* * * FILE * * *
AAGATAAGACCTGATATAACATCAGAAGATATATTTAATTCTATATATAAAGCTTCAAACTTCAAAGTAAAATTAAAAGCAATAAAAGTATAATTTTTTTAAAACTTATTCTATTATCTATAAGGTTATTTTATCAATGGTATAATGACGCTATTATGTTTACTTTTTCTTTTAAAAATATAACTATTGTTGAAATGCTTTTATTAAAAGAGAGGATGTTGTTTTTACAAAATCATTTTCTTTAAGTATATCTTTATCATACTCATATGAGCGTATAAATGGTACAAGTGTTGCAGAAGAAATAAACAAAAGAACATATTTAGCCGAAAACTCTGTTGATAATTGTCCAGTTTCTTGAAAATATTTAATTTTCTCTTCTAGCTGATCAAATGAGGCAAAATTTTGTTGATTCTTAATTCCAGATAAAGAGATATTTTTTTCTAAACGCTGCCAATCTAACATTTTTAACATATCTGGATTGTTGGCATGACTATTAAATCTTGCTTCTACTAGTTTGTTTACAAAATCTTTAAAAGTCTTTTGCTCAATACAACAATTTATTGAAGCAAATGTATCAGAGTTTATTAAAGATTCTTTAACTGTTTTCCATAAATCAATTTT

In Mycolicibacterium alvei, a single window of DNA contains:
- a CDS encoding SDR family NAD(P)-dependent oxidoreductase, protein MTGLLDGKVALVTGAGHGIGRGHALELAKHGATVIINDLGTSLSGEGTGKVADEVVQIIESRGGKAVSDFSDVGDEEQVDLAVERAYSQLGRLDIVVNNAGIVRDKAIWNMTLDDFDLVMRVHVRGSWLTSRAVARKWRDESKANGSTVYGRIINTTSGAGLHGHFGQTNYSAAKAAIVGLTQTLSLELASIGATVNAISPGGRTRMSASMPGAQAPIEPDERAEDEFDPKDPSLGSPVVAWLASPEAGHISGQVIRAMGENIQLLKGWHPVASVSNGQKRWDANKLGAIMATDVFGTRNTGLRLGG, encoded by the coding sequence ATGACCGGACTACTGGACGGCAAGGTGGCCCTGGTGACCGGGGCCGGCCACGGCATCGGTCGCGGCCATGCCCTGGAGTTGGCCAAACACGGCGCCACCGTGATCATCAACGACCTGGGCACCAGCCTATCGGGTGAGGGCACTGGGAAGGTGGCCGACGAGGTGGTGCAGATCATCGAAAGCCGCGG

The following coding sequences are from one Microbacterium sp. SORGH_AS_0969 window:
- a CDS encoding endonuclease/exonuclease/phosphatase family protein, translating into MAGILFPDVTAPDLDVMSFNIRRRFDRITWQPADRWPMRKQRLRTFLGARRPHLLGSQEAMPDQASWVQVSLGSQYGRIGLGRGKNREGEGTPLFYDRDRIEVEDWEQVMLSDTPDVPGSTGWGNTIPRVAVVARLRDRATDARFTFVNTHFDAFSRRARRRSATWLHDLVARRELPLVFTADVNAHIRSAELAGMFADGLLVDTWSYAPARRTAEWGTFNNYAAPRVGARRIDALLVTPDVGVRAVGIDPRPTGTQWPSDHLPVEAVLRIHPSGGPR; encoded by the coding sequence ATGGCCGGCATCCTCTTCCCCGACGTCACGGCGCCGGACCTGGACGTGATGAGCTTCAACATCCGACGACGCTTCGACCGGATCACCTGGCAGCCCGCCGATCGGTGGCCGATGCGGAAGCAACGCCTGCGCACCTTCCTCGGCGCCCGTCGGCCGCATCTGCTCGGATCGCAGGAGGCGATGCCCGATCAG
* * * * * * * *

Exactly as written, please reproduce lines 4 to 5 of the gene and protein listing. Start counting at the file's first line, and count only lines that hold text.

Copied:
The following coding sequences are from one Microbacterium sp. SORGH_AS_0969 window:
- a CDS encoding endonuclease/exonuclease/phosphatase family protein, translating into MAGILFPDVTAPDLDVMSFNIRRRFDRITWQPADRWPMRKQRLRTFLGARRPHLLGSQEAMPDQASWVQVSLGSQYGRIGLGRGKNREGEGTPLFYDRDRIEVEDWEQVMLSDTPDVPGSTGWGNTIPRVAVVARLRDRATDARFTFVNTHFDAFSRRARRRSATWLHDLVARRELPLVFTADVNAHIRSAELAGMFADGLLVDTWSYAPARRTAEWGTFNNYAAPRVGARRIDALLVTPDVGVRAVGIDPRPTGTQWPSDHLPVEAVLRIHPSGGPR; encoded by the coding sequence ATGGCCGGCATCCTCTTCCCCGACGTCACGGCGCCGGACCTGGACGTGATGAGCTTCAACATCCGACGACGCTTCGACCGGATCACCTGGCAGCCCGCCGATCGGTGGCCGATGCGGAAGCAACGCCTGCGCACCTTCCTCGGCGCCCGTCGGCCGCATCTGCTCGGATCGCAGGAGGCGATGCCCGATCAG